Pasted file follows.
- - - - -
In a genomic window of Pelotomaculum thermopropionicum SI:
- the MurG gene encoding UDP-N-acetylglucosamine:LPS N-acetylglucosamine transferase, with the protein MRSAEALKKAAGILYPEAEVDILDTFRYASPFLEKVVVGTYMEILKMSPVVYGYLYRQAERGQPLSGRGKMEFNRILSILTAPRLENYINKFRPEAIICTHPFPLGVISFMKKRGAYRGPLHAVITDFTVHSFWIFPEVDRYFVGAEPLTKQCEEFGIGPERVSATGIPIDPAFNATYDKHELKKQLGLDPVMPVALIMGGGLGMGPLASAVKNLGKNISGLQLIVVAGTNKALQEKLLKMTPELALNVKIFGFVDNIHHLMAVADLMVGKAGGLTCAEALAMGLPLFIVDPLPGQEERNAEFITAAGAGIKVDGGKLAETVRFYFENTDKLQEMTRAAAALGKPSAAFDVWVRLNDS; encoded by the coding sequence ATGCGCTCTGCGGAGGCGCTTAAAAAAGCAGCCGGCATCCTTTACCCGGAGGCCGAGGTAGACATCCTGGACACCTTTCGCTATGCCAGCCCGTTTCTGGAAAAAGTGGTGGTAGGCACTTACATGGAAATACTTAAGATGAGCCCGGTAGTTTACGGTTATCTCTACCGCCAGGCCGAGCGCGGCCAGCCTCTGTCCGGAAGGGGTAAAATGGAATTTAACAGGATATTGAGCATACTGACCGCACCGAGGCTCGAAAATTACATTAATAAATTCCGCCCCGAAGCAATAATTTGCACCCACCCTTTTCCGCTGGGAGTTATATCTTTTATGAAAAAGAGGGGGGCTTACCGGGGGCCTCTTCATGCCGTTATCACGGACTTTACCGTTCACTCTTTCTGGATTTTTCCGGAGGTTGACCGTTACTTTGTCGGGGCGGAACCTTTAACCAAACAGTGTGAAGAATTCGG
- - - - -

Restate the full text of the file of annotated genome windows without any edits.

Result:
In a genomic window of Pelotomaculum thermopropionicum SI:
- the MurG gene encoding UDP-N-acetylglucosamine:LPS N-acetylglucosamine transferase, with the protein MRSAEALKKAAGILYPEAEVDILDTFRYASPFLEKVVVGTYMEILKMSPVVYGYLYRQAERGQPLSGRGKMEFNRILSILTAPRLENYINKFRPEAIICTHPFPLGVISFMKKRGAYRGPLHAVITDFTVHSFWIFPEVDRYFVGAEPLTKQCEEFGIGPERVSATGIPIDPAFNATYDKHELKKQLGLDPVMPVALIMGGGLGMGPLASAVKNLGKNISGLQLIVVAGTNKALQEKLLKMTPELALNVKIFGFVDNIHHLMAVADLMVGKAGGLTCAEALAMGLPLFIVDPLPGQEERNAEFITAAGAGIKVDGGKLAETVRFYFENTDKLQEMTRAAAALGKPSAAFDVWVRLNDS; encoded by the coding sequence ATGCGCTCTGCGGAGGCGCTTAAAAAAGCAGCCGGCATCCTTTACCCGGAGGCCGAGGTAGACATCCTGGACACCTTTCGCTATGCCAGCCCGTTTCTGGAAAAAGTGGTGGTAGGCACTTACATGGAAATACTTAAGATGAGCCCGGTAGTTTACGGTTATCTCTACCGCCAGGCCGAGCGCGGCCAGCCTCTGTCCGGAAGGGGTAAAATGGAATTTAACAGGATATTGAGCATACTGACCGCACCGAGGCTCGAAAATTACATTAATAAATTCCGCCCCGAAGCAATAATTTGCACCCACCCTTTTCCGCTGGGAGTTATATCTTTTATGAAAAAGAGGGGGGCTTACCGGGGGCCTCTTCATGCCGTTATCACGGACTTTACCGTTCACTCTTTCTGGATTTTTCCGGAGGTTGACCGTTACTTTGTCGGGGCGGAACCTTTAACCAAACAGTGTGAAGAATTCGG